It's important to know up front that this is a satire. I had always heard of the book, but knew little about it. It's a short book, and, therefore, if you're not aware it's a broad satire it's quite bewildering and takes awhile to get into the flow - esp. the conversations. Otherwise, it's great fun. ( )
  NellieMc | Mar 15, 2015 |
I enjoyed this, but am glad it ended when it did. Flora goes to live with her gloomy eccentric relatives in rural Sussex and sorts them all out, one way or another. There were some very funny lines and Flora's upbeat spirit is entertaining, but every one else (apart from Charles) was just a bit icky somehow. ( )
  pgchuis | Feb 4, 2015 |
Miss Flora Poste would be perfectly at home in a P.G. Wodehouse novel. In temperament, she's more Jeeves than Wooster, but she's a woman who likes to go to dinner and out dancing with interesting companions, and she's aware of the importance of dressing for the occasion. At the beginning of Stella Gibbons' excellent novel, Flora discovers that she possesses every art and grace save that of earning her own living. She determines that her best option is to go and live with relatives and so she ends up arriving at Cold Comfort Farm, in deepest Sussex, aware of nothing but that they feel that they owe her a debt due to some wrong done to her father decades earlier.

Cold Comfort Farm is a damp and depressing place, where emotions run higher than Charlotte Bronte would be entirely at ease with.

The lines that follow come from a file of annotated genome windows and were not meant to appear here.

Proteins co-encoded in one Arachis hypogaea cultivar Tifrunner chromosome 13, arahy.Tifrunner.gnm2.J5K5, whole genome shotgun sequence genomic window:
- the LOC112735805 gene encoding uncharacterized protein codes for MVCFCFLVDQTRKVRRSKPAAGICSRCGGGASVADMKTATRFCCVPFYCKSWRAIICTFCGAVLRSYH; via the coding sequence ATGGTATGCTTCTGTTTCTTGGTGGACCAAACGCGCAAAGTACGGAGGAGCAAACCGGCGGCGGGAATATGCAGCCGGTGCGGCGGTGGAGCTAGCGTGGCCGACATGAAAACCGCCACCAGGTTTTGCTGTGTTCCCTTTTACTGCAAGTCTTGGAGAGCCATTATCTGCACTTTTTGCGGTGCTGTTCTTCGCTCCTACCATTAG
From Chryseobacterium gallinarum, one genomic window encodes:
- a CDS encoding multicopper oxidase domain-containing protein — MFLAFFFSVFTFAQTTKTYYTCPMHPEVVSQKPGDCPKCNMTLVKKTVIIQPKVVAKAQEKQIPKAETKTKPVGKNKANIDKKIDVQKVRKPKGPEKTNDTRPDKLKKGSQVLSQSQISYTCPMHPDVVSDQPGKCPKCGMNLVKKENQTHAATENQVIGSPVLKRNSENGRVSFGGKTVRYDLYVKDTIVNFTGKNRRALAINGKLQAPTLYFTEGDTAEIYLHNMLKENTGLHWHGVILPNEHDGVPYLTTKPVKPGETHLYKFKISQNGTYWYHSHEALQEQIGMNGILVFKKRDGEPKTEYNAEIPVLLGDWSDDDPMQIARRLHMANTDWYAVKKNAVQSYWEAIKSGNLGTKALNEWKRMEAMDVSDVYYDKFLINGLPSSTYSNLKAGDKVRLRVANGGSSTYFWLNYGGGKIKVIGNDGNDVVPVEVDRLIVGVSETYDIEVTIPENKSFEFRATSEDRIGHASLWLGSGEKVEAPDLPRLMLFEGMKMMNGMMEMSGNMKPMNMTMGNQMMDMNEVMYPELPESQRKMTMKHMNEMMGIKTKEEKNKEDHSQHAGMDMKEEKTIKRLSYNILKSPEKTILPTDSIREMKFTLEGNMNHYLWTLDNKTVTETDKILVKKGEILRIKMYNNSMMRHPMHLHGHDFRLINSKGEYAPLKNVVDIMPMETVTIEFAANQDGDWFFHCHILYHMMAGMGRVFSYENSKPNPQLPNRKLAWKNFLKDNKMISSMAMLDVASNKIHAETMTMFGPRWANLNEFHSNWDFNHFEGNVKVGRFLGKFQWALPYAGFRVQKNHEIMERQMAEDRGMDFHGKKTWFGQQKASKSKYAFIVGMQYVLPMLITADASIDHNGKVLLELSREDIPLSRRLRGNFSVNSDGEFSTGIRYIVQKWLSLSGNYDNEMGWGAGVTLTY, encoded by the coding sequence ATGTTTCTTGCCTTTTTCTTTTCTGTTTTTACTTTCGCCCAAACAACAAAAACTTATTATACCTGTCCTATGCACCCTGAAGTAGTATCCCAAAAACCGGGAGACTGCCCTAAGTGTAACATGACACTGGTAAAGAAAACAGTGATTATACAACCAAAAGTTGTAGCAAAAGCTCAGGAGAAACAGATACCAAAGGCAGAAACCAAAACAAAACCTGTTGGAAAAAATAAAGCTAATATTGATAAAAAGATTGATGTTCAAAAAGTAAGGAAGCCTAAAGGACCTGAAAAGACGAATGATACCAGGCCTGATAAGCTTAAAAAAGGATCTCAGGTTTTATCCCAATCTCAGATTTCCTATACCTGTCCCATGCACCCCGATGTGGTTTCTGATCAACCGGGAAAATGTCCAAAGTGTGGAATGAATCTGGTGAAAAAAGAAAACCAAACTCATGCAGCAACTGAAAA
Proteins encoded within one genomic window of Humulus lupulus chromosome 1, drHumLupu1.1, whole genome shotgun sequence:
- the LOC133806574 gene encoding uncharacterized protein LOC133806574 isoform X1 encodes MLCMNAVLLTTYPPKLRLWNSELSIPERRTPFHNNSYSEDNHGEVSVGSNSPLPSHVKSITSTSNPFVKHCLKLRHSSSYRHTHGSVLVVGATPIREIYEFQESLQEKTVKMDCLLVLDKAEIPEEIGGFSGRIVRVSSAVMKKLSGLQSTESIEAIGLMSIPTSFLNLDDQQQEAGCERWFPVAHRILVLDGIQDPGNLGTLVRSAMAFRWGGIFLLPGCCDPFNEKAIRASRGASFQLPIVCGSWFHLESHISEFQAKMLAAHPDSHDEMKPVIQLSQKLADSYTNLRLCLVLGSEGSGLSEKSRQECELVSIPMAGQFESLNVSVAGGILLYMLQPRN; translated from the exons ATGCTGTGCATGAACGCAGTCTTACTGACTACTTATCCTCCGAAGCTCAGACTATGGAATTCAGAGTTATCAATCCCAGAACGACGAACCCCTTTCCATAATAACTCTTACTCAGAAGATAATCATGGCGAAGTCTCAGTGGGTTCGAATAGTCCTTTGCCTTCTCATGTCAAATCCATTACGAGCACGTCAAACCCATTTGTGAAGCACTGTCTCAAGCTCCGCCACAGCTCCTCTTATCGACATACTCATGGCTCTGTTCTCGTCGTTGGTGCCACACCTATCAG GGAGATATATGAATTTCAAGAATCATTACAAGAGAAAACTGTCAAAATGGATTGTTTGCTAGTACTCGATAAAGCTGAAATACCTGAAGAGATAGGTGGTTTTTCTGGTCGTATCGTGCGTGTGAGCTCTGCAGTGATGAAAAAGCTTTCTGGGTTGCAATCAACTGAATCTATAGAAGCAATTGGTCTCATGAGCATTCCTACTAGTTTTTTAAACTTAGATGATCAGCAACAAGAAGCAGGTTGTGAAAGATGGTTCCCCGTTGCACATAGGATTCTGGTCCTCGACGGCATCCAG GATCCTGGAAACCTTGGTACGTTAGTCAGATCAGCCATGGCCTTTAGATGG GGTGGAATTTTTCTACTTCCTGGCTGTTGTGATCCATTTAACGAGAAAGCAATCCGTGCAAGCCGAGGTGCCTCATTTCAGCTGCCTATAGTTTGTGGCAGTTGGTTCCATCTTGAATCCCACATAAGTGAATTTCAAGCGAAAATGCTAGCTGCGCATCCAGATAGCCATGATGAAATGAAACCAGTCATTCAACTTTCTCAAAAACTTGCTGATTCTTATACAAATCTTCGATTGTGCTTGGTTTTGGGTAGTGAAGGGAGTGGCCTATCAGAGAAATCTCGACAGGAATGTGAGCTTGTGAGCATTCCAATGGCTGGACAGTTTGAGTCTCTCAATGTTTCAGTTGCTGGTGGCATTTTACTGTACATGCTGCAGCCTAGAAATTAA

Judith's breath came in long shudders. She thrust her arms deeper into her shawl. The porridge gave an ominous, leering heave; it might almost have been endowed with life, so uncannily did its movements keep pace with the human passions that throbbed above it.

"Cur," said Judith, levelly, at last. "Coward! Liar! Libertine! Who were you with last night? Moll at the mill or Violet at the vicarage? Or Ivy, perhaps, at the ironmongery? Seth -- my son..." Her deep, dry voice quivered, but she whipped it back, and her next words flew out at him like a lash.

"Do you want to break my heart?"

"Yes," said Seth, with an elemental simplicity.

The porridge boiled over.

And into this seething cauldron of family passions and unsanitary conditions, marches Flora, who quickly sees that she has her work cut out for her, to bring light and happiness and order to the denizens of Cold Comfort Farm, Howling, Sussex.